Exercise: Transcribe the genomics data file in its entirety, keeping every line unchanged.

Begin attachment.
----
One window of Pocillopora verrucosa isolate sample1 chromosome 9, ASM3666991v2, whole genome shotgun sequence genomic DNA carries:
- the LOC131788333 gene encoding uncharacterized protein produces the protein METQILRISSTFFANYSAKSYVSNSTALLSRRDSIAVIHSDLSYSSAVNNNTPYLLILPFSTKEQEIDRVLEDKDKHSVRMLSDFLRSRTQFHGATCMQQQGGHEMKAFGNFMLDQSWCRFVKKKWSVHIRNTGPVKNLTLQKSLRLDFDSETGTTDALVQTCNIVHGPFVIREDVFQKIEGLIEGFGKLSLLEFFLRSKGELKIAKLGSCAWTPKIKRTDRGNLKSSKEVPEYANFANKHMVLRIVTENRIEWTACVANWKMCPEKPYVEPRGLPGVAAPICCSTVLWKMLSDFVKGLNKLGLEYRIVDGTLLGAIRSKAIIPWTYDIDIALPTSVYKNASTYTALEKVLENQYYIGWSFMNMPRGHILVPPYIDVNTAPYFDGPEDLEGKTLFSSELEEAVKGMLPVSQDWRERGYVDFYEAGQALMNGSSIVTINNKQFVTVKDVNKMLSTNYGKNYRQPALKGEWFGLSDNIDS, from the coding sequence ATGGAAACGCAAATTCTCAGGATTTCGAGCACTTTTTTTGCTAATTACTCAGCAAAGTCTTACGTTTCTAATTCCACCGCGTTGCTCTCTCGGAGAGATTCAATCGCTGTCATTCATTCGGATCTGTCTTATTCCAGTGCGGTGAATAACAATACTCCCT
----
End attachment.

One window of Pocillopora verrucosa isolate sample1 chromosome 9, ASM3666991v2, whole genome shotgun sequence genomic DNA carries:
- the LOC131788333 gene encoding uncharacterized protein produces the protein METQILRISSTFFANYSAKSYVSNSTALLSRRDSIAVIHSDLSYSSAVNNNTPYLLILPFSTKEQEIDRVLEDKDKHSVRMLSDFLRSRTQFHGATCMQQQGGHEMKAFGNFMLDQSWCRFVKKKWSVHIRNTGPVKNLTLQKSLRLDFDSETGTTDALVQTCNIVHGPFVIREDVFQKIEGLIEGFGKLSLLEFFLRSKGELKIAKLGSCAWTPKIKRTDRGNLKSSKEVPEYANFANKHMVLRIVTENRIEWTACVANWKMCPEKPYVEPRGLPGVAAPICCSTVLWKMLSDFVKGLNKLGLEYRIVDGTLLGAIRSKAIIPWTYDIDIALPTSVYKNASTYTALEKVLENQYYIGWSFMNMPRGHILVPPYIDVNTAPYFDGPEDLEGKTLFSSELEEAVKGMLPVSQDWRERGYVDFYEAGQALMNGSSIVTINNKQFVTVKDVNKMLSTNYGKNYRQPALKGEWFGLSDNIDS, from the coding sequence ATGGAAACGCAAATTCTCAGGATTTCGAGCACTTTTTTTGCTAATTACTCAGCAAAGTCTTACGTTTCTAATTCCACCGCGTTGCTCTCTCGGAGAGATTCAATCGCTGTCATTCATTCGGATCTGTCTTATTCCAGTGCGGTGAATAACAATACTCCCT